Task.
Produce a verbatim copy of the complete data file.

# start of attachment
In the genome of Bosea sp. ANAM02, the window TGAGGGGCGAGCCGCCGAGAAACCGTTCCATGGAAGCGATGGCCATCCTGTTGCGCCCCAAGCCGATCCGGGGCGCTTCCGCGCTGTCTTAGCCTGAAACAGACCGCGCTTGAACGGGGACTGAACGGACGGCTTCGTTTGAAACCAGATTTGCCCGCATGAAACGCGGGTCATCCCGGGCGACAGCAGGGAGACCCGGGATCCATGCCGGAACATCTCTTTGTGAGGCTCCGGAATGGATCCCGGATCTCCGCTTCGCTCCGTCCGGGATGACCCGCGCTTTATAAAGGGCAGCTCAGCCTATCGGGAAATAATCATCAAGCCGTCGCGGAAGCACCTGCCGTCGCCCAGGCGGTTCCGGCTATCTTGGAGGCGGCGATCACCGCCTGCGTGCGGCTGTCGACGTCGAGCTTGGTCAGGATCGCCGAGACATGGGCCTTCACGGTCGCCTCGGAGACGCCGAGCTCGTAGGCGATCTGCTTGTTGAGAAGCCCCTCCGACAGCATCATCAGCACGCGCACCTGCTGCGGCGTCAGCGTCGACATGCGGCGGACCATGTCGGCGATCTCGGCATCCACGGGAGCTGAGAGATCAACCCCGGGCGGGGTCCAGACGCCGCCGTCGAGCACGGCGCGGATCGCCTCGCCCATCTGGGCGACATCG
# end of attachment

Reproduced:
In the genome of Bosea sp. ANAM02, the window TGAGGGGCGAGCCGCCGAGAAACCGTTCCATGGAAGCGATGGCCATCCTGTTGCGCCCCAAGCCGATCCGGGGCGCTTCCGCGCTGTCTTAGCCTGAAACAGACCGCGCTTGAACGGGGACTGAACGGACGGCTTCGTTTGAAACCAGATTTGCCCGCATGAAACGCGGGTCATCCCGGGCGACAGCAGGGAGACCCGGGATCCATGCCGGAACATCTCTTTGTGAGGCTCCGGAATGGATCCCGGATCTCCGCTTCGCTCCGTCCGGGATGACCCGCGCTTTATAAAGGGCAGCTCAGCCTATCGGGAAATAATCATCAAGCCGTCGCGGAAGCACCTGCCGTCGCCCAGGCGGTTCCGGCTATCTTGGAGGCGGCGATCACCGCCTGCGTGCGGCTGTCGACGTCGAGCTTGGTCAGGATCGCCGAGACATGGGCCTTCACGGTCGCCTCGGAGACGCCGAGCTCGTAGGCGATCTGCTTGTTGAGAAGCCCCTCCGACAGCATCATCAGCACGCGCACCTGCTGCGGCGTCAGCGTCGACATGCGGCGGACCATGTCGGCGATCTCGGCATCCACGGGAGCTGAGAGATCAACCCCGGGCGGGGTCCAGACGCCGCCGTCGAGCACGGCGCGGATCGCCTCGCCCATCTGGGCGACATCG